Thursday, August 14, 2008

A Surfeit Of Faiths

Because the Catholic parish church in Lianga is one of its largest, most imposing public structures and just because the majority of the the local folk are Roman Catholics, many visitors to this town often have the wrong impression that it is a one religion town and that other Christian denominations and other religious faiths have no place here. On the contrary, Lianga society is a hodgepodge of religions and nowadays other faiths, Christian or otherwise, have made significant inroads into what its residents would like to think was, just a decade or so ago, fiercely Catholic country.

On the southwestern edge of the town, the visibly grandiose chapel building of the Iglesia Ni Cristo with its trademarked, narrow-pointed spires proclaims this religious organization's presence and growing religious, political influence. The INC has a significant number of followers in the Lianga area and their willingness to parlay and use that influence by voting as a solid block during elections makes them one of those religious institutions whose approval and support can make a difference in the fortunes of local political candidates making a run for public office.

The more mainstream Protestant Christian faiths as well as the so called "born-again" non-denominational Christian groups may not be as showy or militantly evangelical but their adherents constitute a large part of Lianga's non-Catholic population. Baptists, Lutherans, Adventists, Pentecostals, Jehovah's Witnesses and their like are all well represented in Lianga society and many of their members belong to the town's more prominent families. Most of them also have chapels and places of worship within the town proper.


Other Philippine based religions and religious organizations also have some local supporters. Eli Soriano's Members Church of God International, Eddie Villanueva's Jesus is Lord Church and Apollo Quiboloy's The Kingdom of Jesus Christ, The Name Above Every Name are some notable examples.

Lianga also has its share of the so called "religious cults" although their members might resent such a label. The Divine Arc Victory Instituted in Sion Omnipotent in this Later Days of Christ or DAVISOL Christi foundation which has a self-contained, kibbutz-like community in Barangay Manyayay is the most prominent. Founded by Godofredo Retuerto who is now known as Pater Fred, this settlement is famed locally for its fine woodcraft and furniture making.

If there is one religion that remains under represented, it is the Muslim faith. In the past, there used to be a couple of Muslim families engaged in the local retail trade but nowadays very few have set up shop in Lianga. The municipality of Barobo just 15 kilometers outhwest of Lianga has most of the area's Muslim traders and boasts of a sizable Muslim population.

Surprisingly, in most cases, the relationship between the Catholic population and the other religious groups has always been civil if not totally cordial. Despite the fact that the former is the predominant religion, non-Catholics have always been, to a large extent, allowed the freedom to worship in their own way. Interfaith conflicts in Lianga are exceeding rare because the different religions, by common consent and tradition, try to keep within their own spheres of influence and generally refrain from publicly debating doctrinal conflicts and differences.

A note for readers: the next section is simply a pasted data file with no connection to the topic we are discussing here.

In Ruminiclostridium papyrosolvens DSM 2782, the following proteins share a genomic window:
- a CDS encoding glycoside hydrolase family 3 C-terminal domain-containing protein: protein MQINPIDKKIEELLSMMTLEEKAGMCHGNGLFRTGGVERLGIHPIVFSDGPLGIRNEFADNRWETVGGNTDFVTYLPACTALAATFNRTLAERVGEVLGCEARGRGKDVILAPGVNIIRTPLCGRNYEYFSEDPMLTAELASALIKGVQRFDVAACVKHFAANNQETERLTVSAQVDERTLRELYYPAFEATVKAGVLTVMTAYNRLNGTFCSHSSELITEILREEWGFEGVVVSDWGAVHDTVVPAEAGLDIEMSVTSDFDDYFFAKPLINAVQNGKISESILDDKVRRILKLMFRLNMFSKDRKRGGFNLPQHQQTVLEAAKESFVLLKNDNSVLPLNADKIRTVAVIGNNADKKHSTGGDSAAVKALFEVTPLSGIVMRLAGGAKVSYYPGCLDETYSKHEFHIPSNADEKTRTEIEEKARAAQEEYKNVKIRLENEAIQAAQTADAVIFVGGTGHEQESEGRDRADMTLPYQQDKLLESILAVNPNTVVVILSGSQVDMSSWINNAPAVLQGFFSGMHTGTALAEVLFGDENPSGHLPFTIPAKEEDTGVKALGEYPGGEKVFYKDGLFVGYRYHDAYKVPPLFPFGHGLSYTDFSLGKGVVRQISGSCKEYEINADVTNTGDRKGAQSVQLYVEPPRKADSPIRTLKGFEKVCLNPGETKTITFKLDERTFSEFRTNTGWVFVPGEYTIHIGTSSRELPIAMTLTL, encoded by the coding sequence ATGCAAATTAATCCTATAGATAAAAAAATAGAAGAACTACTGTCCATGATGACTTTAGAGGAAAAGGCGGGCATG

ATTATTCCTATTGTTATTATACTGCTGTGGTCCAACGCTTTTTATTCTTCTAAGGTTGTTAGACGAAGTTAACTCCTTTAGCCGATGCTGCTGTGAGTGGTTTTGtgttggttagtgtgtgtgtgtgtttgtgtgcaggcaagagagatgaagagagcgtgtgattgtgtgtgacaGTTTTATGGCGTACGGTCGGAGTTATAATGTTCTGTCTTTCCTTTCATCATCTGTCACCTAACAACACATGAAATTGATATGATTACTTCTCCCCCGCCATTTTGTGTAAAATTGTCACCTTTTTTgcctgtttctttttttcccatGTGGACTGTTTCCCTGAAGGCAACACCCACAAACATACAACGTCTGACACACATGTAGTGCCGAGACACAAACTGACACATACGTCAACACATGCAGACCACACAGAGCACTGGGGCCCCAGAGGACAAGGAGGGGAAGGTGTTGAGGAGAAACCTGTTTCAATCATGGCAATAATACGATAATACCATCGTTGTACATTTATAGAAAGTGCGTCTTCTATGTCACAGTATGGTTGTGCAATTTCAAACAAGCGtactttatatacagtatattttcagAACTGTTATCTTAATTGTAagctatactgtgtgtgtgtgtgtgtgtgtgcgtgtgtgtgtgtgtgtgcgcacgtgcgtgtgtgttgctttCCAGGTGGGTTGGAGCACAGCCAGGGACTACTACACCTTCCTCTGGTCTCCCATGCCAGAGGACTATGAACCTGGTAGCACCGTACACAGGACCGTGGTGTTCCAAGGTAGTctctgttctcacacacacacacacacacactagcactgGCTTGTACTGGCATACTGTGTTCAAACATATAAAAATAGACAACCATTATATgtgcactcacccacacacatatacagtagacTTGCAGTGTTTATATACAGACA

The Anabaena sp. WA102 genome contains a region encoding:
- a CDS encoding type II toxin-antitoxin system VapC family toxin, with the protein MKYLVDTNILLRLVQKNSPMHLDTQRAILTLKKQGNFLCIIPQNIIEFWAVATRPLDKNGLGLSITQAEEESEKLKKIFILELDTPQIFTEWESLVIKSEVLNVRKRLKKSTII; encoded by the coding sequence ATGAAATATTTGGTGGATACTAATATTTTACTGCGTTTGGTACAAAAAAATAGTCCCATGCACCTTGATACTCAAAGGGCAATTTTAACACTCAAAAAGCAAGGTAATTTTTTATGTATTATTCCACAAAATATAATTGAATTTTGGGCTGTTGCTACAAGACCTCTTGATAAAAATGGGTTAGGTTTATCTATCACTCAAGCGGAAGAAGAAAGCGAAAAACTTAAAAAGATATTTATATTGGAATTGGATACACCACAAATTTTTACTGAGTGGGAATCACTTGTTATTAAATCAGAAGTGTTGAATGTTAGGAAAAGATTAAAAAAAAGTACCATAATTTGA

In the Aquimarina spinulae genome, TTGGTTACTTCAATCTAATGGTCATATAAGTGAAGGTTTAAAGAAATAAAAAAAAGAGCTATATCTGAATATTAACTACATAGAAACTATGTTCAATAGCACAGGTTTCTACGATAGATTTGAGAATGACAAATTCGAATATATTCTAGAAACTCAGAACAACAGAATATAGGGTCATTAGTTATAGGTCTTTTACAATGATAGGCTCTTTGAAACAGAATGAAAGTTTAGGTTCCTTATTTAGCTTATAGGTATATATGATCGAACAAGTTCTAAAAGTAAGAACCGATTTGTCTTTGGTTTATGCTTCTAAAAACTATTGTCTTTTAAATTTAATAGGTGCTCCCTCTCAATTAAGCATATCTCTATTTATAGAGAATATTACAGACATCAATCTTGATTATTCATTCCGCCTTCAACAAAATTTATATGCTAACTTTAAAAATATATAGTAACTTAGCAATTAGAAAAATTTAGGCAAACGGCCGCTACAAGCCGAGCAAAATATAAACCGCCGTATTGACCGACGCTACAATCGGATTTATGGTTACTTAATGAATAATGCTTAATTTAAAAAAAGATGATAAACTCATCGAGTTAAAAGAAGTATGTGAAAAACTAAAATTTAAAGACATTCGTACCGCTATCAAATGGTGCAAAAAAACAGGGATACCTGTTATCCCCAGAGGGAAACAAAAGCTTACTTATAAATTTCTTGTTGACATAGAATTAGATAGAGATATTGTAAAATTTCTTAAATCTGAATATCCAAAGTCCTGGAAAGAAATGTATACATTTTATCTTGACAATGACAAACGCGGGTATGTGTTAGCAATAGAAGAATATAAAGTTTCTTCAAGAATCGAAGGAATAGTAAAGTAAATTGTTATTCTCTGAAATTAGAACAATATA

Fraternization between the two groups used to be frowned upon in the past but today there is a lot more tolerance and grudging acceptance of diversity. Interfaith marriages remain, however, a ticklish matter though and can be a source of religious and social conflict. Old attitudes and religious prejudices die hard especially in a town like Lianga that remains predominantly Catholic and thus rigidly conservative in matters of religion and social mores.

Perhaps in time there will be more openness and acceptance of the growing religious diversity especially among the Catholic majority. I see that coming with the younger generation but in the meantime, much of the old suspicions and biases of less tolerant times remain.

Most observers do not see any major changes in the religious landscape of this town in the near future. It will most likely remain predominantly Catholic because the general population remains static and composed of large family clans with deep roots in the area. They are intensely protective of the status quo and the decades of the Catholic hegemony.

In truth, it is their conservatism, native stubbornness and sense of insularity that gives Lianga its distinct character and personality. Yes, there is a surfeit of religious faiths in Lianga and many of them are thriving here. But the real heart of this town remains fiercely Catholic and full with the innate arrogance, stubbornness and imperiousness of the believers and defenders of the legacy of the True Faith.

It is this core that gives the town its true character manifests itself through the discomfort and deep suspicion with which it views outsiders and the often unwelcome changes they bring, the sometimes irrational clinging to the familiar comfort of what was instead of welcoming what should be and the strong resistance to move forward even when there is the urgent need to do so.

Those who have the say in Lianga think of themselves as strong and indomitable in the midst of adversity because they are what they are. That may be true in one sense but it is also a sad truth that such a strength is can also be viewed from a different perspective as a weakness, an Achilles' heel of sorts.

Adaptability and the wisdom to accept and adjust to the changing needs of the times are often the keys to survival in the modern world. That is something that Lianga, as the years pass, may have to learn the hard way.

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